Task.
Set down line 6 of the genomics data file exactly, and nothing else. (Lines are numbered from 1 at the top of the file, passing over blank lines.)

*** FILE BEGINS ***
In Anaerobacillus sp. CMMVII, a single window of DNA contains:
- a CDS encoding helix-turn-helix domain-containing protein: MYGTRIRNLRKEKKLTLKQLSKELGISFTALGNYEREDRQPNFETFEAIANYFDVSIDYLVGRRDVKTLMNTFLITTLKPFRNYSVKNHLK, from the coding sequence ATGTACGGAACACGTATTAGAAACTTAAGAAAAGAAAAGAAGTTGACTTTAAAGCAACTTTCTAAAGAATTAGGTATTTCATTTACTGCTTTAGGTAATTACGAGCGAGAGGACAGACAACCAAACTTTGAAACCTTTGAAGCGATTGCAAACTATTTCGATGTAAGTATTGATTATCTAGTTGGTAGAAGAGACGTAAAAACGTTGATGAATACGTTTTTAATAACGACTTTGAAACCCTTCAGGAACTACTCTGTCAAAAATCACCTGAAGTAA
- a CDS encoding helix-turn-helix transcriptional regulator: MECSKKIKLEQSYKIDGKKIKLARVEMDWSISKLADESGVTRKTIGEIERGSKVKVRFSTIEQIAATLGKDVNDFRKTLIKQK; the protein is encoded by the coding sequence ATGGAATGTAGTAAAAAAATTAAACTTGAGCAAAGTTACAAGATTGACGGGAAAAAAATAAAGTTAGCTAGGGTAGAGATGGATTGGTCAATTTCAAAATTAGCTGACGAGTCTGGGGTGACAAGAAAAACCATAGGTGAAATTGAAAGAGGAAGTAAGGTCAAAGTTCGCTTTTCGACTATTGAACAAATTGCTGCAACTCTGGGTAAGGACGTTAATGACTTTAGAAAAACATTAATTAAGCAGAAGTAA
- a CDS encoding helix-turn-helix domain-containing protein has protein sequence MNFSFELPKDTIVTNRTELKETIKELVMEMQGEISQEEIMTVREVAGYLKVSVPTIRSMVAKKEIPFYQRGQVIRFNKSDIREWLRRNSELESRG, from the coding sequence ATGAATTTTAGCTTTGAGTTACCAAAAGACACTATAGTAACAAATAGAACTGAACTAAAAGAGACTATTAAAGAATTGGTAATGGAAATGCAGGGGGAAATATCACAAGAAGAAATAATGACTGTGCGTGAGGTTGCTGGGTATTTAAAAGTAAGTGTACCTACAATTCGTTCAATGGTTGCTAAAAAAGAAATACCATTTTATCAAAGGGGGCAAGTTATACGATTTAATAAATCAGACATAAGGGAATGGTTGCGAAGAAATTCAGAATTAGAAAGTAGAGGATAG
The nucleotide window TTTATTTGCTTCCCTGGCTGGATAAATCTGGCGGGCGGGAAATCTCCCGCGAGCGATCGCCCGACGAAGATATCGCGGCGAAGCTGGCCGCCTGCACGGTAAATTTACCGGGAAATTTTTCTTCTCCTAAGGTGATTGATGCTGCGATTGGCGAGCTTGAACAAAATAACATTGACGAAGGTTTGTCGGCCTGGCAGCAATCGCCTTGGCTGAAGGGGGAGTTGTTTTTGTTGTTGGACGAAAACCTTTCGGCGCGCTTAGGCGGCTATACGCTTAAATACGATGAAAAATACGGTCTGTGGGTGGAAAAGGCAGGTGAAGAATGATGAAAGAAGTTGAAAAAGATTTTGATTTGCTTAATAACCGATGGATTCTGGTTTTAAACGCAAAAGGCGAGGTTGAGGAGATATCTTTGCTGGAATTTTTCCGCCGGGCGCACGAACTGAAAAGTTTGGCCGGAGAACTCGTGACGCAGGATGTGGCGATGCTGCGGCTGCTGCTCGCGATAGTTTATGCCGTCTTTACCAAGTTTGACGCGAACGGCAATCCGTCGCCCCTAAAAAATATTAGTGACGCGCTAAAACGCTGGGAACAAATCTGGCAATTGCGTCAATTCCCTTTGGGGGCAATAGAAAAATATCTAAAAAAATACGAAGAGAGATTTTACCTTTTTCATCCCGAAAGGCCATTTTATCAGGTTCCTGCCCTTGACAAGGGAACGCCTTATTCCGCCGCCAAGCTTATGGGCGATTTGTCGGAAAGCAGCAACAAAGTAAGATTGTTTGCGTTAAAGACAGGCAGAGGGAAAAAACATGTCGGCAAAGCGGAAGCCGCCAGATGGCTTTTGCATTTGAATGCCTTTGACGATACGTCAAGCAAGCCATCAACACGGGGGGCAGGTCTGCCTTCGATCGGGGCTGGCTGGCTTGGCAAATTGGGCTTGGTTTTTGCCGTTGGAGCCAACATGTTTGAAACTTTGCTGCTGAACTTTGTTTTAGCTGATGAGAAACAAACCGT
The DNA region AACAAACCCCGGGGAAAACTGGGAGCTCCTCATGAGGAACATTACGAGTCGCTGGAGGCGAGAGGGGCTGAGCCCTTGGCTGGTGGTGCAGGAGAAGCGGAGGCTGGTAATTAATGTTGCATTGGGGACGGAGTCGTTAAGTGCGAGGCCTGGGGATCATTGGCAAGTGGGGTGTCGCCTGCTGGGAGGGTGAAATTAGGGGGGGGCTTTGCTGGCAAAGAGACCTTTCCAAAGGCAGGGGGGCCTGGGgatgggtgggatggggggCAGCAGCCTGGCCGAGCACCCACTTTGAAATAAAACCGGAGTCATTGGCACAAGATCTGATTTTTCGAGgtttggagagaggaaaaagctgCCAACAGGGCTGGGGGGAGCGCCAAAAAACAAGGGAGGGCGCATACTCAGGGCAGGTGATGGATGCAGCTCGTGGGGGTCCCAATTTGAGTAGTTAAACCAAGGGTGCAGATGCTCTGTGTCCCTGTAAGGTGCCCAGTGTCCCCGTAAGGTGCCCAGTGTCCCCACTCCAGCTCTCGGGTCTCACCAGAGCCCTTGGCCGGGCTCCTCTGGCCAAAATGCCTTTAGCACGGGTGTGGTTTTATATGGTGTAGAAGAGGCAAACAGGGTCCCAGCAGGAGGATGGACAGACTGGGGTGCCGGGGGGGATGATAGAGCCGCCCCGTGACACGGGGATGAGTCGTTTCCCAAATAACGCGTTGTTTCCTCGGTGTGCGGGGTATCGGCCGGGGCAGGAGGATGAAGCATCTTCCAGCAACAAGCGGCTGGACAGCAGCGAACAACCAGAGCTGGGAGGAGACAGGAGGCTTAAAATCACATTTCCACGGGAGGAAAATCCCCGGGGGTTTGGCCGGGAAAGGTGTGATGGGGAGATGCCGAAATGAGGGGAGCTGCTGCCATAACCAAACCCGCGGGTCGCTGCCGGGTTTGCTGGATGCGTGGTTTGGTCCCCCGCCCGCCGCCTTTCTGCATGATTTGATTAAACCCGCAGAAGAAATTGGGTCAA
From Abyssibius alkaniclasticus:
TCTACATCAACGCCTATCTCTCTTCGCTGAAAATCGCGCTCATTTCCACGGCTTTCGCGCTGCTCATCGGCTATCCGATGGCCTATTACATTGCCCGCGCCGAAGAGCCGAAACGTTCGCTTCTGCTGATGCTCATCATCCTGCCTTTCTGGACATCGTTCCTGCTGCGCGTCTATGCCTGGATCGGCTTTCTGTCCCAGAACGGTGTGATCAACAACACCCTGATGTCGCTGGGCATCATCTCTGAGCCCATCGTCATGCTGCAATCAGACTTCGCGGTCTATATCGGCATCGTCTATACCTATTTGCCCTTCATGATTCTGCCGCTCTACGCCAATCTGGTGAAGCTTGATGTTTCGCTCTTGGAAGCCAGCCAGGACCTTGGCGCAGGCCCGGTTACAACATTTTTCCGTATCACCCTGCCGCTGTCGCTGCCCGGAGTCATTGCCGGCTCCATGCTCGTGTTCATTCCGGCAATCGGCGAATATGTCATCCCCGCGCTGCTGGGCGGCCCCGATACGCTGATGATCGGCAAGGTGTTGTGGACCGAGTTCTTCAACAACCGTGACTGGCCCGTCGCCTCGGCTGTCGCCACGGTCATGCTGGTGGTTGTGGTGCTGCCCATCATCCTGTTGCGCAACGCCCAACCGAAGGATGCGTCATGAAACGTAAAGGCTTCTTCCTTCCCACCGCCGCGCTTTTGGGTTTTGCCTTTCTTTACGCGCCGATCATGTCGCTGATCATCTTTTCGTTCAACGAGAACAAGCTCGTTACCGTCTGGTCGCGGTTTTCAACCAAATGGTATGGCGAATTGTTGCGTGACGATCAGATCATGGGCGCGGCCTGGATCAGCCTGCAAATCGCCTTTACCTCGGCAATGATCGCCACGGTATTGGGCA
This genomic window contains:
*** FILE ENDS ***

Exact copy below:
The DNA region AACAAACCCCGGGGAAAACTGGGAGCTCCTCATGAGGAACATTACGAGTCGCTGGAGGCGAGAGGGGCTGAGCCCTTGGCTGGTGGTGCAGGAGAAGCGGAGGCTGGTAATTAATGTTGCATTGGGGACGGAGTCGTTAAGTGCGAGGCCTGGGGATCATTGGCAAGTGGGGTGTCGCCTGCTGGGAGGGTGAAATTAGGGGGGGGCTTTGCTGGCAAAGAGACCTTTCCAAAGGCAGGGGGGCCTGGGgatgggtgggatggggggCAGCAGCCTGGCCGAGCACCCACTTTGAAATAAAACCGGAGTCATTGGCACAAGATCTGATTTTTCGAGgtttggagagaggaaaaagctgCCAACAGGGCTGGGGGGAGCGCCAAAAAACAAGGGAGGGCGCATACTCAGGGCAGGTGATGGATGCAGCTCGTGGGGGTCCCAATTTGAGTAGTTAAACCAAGGGTGCAGATGCTCTGTGTCCCTGTAAGGTGCCCAGTGTCCCCGTAAGGTGCCCAGTGTCCCCACTCCAGCTCTCGGGTCTCACCAGAGCCCTTGGCCGGGCTCCTCTGGCCAAAATGCCTTTAGCACGGGTGTGGTTTTATATGGTGTAGAAGAGGCAAACAGGGTCCCAGCAGGAGGATGGACAGACTGGGGTGCCGGGGGGGATGATAGAGCCGCCCCGTGACACGGGGATGAGTCGTTTCCCAAATAACGCGTTGTTTCCTCGGTGTGCGGGGTATCGGCCGGGGCAGGAGGATGAAGCATCTTCCAGCAACAAGCGGCTGGACAGCAGCGAACAACCAGAGCTGGGAGGAGACAGGAGGCTTAAAATCACATTTCCACGGGAGGAAAATCCCCGGGGGTTTGGCCGGGAAAGGTGTGATGGGGAGATGCCGAAATGAGGGGAGCTGCTGCCATAACCAAACCCGCGGGTCGCTGCCGGGTTTGCTGGATGCGTGGTTTGGTCCCCCGCCCGCCGCCTTTCTGCATGATTTGATTAAACCCGCAGAAGAAATTGGGTCAA